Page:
Ramsey County prosecutors have struck out with the Minnesota Court of Appeals in their attempt to get a rapist sentenced to something other than the 10 years of probation handed down by a judge.
Judge Stephen L. Smith sentenced Michael Hill to probation on a charge of first-degree criminal sexual conduct, for the rape of his 15-year-old relative dozens of times. Under state sentencing guidelines, he could’ve been sentenced to a dozen in years in prison. Hill had initially blamed his victim.
The Ramsey County Prosecutor’s Office appealed the lenient sentence but today the Minnesota Court of Appeals said departing from the guidelines is allowed if there’s a good reason. It said there were good reasons.
Five of them, as written for the three-judge panel by Judge Thomas Kalitowski:
First, the district court considered that respondent had no criminal record prior to this offense. While a “defendant’s clean record does not by itself justify mitigation of sentence,” the court may use this as part of its analysis. The record supports that respondent had no previous criminal convictions, which weighs in favor of particular amenability.
Second, the district court considered that respondent accepted responsibility early on in this process. When respondent was first arrested, he admitted to having a sexual relationship with A.L.[ed. note: the victim was identified only by initials]/ While it was reported in the presentence investigation that respondent “portrayed the victim as the aggressor” and stated “she was the one who initiated the sexual contact and he ‘went along with it,’” the district court relied on the fact that respondent admitted guilt when he was first arrested. We cannot say the district court erred in determining that respondent’s cooperation with the investigation by accepting responsibility weighs in favor of particular amenability.
Third, the district court considered that respondent expressed remorse about the offense. Expressions of remorse at the sentencing hearing can support finding a defendant particularly amenable to probation. At the hearing, respondent apologized and said, “I am very sorry for everything I did. I don’t know how it ever came across that I wasn’t.” The district court’s finding that respondent expressed remorse at the sentencing hearing is supported by the record and weighs in favor of particular amenability.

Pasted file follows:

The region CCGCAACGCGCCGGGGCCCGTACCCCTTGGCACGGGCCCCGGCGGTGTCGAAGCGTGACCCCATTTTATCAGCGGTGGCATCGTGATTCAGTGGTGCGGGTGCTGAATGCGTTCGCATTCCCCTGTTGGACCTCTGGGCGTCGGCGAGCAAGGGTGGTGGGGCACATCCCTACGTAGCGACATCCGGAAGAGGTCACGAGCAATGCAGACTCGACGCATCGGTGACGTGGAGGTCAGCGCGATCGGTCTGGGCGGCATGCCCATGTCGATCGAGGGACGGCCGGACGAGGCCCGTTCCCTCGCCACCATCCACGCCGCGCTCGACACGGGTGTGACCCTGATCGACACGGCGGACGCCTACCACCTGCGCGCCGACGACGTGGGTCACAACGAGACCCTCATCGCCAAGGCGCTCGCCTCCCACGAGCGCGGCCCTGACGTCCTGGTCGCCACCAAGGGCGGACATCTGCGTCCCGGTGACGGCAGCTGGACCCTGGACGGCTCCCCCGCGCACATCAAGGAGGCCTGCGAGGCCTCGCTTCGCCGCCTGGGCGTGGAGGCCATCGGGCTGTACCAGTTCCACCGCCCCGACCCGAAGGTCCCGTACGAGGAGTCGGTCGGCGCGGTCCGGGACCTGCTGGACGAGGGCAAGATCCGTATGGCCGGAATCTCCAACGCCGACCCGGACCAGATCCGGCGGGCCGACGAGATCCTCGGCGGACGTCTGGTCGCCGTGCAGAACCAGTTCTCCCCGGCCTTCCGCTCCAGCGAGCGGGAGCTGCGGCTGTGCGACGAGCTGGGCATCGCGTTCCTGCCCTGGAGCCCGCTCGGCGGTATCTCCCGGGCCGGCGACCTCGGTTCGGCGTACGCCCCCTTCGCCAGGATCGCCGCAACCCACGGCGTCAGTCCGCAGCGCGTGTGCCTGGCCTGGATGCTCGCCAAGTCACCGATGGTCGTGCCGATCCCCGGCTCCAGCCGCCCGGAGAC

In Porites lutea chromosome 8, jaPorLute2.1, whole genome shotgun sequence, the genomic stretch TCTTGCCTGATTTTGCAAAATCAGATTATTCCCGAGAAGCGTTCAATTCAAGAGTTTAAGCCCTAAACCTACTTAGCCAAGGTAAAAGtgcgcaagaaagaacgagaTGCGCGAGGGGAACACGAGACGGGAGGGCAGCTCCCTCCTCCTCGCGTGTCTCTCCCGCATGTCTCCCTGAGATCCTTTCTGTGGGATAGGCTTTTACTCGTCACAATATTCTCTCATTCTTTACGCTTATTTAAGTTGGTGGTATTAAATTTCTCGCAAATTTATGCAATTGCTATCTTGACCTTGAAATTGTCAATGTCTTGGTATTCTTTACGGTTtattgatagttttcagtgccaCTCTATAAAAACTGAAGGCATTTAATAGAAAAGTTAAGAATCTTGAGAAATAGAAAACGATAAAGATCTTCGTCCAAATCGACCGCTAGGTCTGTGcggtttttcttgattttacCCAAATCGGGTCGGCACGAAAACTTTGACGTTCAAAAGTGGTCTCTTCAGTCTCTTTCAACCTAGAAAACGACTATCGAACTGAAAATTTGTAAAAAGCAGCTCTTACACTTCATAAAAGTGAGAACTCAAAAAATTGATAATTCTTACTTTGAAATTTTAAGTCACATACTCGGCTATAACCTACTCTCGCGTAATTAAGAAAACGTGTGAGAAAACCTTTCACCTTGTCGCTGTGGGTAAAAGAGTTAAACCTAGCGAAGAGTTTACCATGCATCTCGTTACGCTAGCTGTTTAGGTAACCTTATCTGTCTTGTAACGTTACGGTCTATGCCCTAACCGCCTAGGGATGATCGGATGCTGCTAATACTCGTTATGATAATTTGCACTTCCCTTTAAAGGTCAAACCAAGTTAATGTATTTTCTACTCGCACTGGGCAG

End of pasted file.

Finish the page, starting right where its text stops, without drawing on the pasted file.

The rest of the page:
Fourth, the district court considered that respondent took it upon himself to begin a sex offender treatment program. The court stated that respondent’s “willingness to engage in a rigorous sex offender program at the end of the day not only is beneficial for him but for his family members and for the rest of us in society.” Respondent’s cooperation and experience with treatment can be a factor that is considered by the district court. Respondent attended at least three group counseling sessions and underwent an additional psychosexual evaluation. Respondent’s initiation of sex offender treatment weighs in favor of particular amenability.
Fifth, the district court considered respondent’s familial support at the sentencing hearing. The district court may assess familial support when evaluating amenability to probation and the court found that respondent’s family may help him “get to a place where he will never allow himself to engage in this type of behavior again.” The record indicates that overall, respondent had familial support during this process, which weighs in favor of particular amenability.
In their appeal, prosecutors said the sentence was disproportionate to the severity of the crime.
The Court of Appeals didn’t see it that way.
“Although respondent had an extensive sexual relationship with A.L., we cannot say the sentence was inappropriate or disproportionate to the severity of the offense,” Monday’s ruling — an unpublished opinion (no precedent) — said.
“At least one hundred rapes of a 15-year-old girl by a 25-year-old man, with whom the victim had a significant relationship, requires more than zero days in prison and four days in jail,” Assistant Ramsey County Attorney, Thomas Ragatz said in his appeal to the court.
“The state is asking this court to place Hill in a state penitentiary without having seen Hill, his demeanor, or the remorse that the district court noted he showed,” Hill’s attorney, Charles Clippert, wrote in response.
“Does (probation) fix what happened to this poor young woman? No, it does not,” his first attorney, Jack Rice, said at the original sentencing hearing in District Court, according to the Pioneer Press. “It doesn’t fix her. And we understand that. But what this is about right now is the balance of what we can do for society, what we can do for her, what we can do for him, and how we move forward.
Background: A Judge Wanted To Give A Sex Offender A Second Chance. Prosecutors Want Him In Prison (BuzzFeed)
Archive: Court: Long sentence ‘exaggerated’ crimes of MN parents who raped daughter (NewsCut)